The internet runs on advertising, which means that editors and writers are often tasked with getting the most possible eyeballs on their story. That can mean that there’s pressure to write a controversial or sensational headline to get those clicks. In this episode, I invite veteran medical writer and university instructor, Shereen Lehman, to weigh in and tell you how to figure out if a story about IBD is good reporting — or if it’s crap.
I’ve made many mistakes along my disease journey. The first, and most dangerous, was to believe that my fate was already sealed.
This post was sponsored by AbbVie Inc. Personal opinions and thoughts are my own.
Crohn’s and Colitis Awareness Week is December 1-7. If you have Crohn’s disease or ulcerative colitis, get tips from gastroenterologist Dr. Corey Siegel, a Crohn’s disease and ulcerative colitis expert, by visiting the online Expert Advice Tool before your next trip to the doctor’s office.
When I was 16, I was diagnosed with a disease I’d never heard of called ulcerative colitis. Approximately 700,000 people in the United States are affected by ulcerative colitis – a chronic inflammatory bowel disease (IBD) characterized by inflammation of the large intestine (colon and rectum). It is not caused by food or a contagious disease.
Those are the facts. Now, for the reality. Continue reading
We think of inflammatory bowel disease (IBD) as being a disorder of the digestive tract, but anyone who has IBD will tell you that it affects the entire body. Something that is often overlooked when dealing with digestive disease is how it affects our emotions. Some people with Crohn’s disease or ulcerative colitis find that there’s one emotion overwhelmingly associated with the disease: guilt. Continue reading
Why is it important to tell our stories? Every person who has IBD is unique and so is their disease journey. You might not think your experience is relevant to others living with IBD or another chronic condition, but it is, in many ways. A story can provide validation and hope while helping put the reality of life with IBD in perspective. Brooke Abbott of The Crazy Creole Mommy Chronicles and IBD Moms and I continue our discussion of how we can support others with IBD through telling our stories and listening to yours.
What are your traditions around Thanksgiving? What we eat and how we celebrate Thanksgiving depends on where we live, our ethnicity, and our family traditions. What matters is coming together and remembering to be thankful. Brooke Abbott of The Crazy Creole Mommy Chronicles and IBD Moms tells me about some of her family’s Thanksgiving traditions and how she talks about being grateful with her son. We discuss some of the ways we try to support the IBD community and what we can do better, especially during the hectic and stressful holiday season. Plus, see the end of the show notes for some of Brooke’s recipes!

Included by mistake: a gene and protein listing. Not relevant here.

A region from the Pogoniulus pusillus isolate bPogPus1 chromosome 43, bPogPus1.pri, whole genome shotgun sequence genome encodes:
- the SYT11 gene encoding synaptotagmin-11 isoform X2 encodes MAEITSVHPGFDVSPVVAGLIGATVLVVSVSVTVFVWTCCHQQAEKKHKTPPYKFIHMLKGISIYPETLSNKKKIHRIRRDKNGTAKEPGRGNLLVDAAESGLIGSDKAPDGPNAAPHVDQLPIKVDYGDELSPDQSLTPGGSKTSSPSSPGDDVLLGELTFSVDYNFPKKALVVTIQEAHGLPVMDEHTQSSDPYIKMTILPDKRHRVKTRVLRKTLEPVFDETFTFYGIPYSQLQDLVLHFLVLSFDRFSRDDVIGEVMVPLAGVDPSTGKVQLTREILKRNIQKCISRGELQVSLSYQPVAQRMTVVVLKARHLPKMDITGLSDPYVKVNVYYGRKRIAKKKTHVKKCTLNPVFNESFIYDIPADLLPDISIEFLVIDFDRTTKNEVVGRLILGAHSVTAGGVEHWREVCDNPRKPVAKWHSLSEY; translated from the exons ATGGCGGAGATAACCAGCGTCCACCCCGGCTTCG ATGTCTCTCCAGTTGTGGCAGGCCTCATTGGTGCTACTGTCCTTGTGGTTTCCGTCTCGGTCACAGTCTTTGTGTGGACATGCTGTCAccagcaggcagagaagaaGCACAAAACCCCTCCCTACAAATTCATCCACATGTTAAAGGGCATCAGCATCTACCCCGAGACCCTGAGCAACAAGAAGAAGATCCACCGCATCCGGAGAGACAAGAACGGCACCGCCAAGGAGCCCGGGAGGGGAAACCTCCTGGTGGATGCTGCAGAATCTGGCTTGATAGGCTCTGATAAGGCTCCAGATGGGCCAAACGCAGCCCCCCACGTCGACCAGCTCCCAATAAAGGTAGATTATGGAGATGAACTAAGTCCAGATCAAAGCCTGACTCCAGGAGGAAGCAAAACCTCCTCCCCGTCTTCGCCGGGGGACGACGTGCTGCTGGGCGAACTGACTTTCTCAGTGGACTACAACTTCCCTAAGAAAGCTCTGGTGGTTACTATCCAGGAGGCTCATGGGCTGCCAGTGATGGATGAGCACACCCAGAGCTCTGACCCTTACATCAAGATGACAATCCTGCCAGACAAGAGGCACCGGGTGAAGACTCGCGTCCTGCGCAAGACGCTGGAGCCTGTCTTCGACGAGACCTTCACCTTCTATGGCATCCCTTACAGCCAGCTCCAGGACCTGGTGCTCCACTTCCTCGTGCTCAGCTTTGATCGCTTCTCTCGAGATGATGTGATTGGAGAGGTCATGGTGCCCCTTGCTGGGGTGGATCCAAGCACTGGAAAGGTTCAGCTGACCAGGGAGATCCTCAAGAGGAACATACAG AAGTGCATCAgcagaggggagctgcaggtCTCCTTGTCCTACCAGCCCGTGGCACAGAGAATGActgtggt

Inflammatory bowel disease (IBD) tends to run in families but it’s not as simple as being passed down from parent to child. It’s more complicated because of the number of genes that are involved and the fact that it’s the genes plus some “trigger” that starts the disease process. In fact, many people with IBD don’t have a family history of the disease. Even so, it’s worth digging into family history in order to learn if there’s more IBD or immune-mediated conditions in the family.
Dating can be challenging for anyone at any stage in life, but having IBD and/or other chronic conditions adds another level of difficulty that can be disconcerting. Angela Cohen was diagnosed with Crohn’s disease after her intestine perforated. Her long-term relationship ended not long after and she was thrust into the dating world. What she discovered while going on more than a few “first dates” was illuminating not only about how IBD and other autoimmune conditions are perceived by potential partners but also about herself and what she wants to get out of dating, as well as her life goals. Continue reading
Even when you’re knowledgeable about IBD, it can still sneak up on you and skew your perception of how much control the disease has over your life. Angelica Catalano, Director of Media Partnerships at The Mighty, describes how ulcerative colitis has affected her since her diagnosis at the age of 6, and how she was living with symptoms on a daily basis. Emergency surgery shook her world, prompting her to make a change in her treatment program to prevent future IBD-related complications. Through her work at The Mighty, Angelica pursues her passion of helping people with chronic illness improve their quality of life by bringing them together with the nonprofits that provide support and resources.
What have you done when you couldn’t get anyone to take the symptoms of IBD seriously and you found yourself out of options? For Meredith, the road to a Crohn’s disease diagnosis was long and so frustrating that she wound up pleading for help from a specialist she’d never met. Going online to connect with other patients also took Meredith to places both light and dark, and she, Jaime, and I sort through our various experiences with social media as well as how we can work towards creating more hopeful content for new IBD patients in the future.
Is it possible to take the diagnosis that turned your world upside down and turn it into a positive force in your life? My guest on About IBD is Lilly Stairs, Head of Patient Advocacy at Clara Health who lives with Crohn’s disease did exactly that. First diagnosed with psoriatic arthritis, it was only after Lilly’s symptoms weren’t improving and she was in and out of the hospital that healthcare providers finally discovered a Crohn’s disease flare-up in her small bowel. Lilly found the right mix of treatments to get her Crohn’s under control and now works with her team at Clara to connect patients to clinical trials.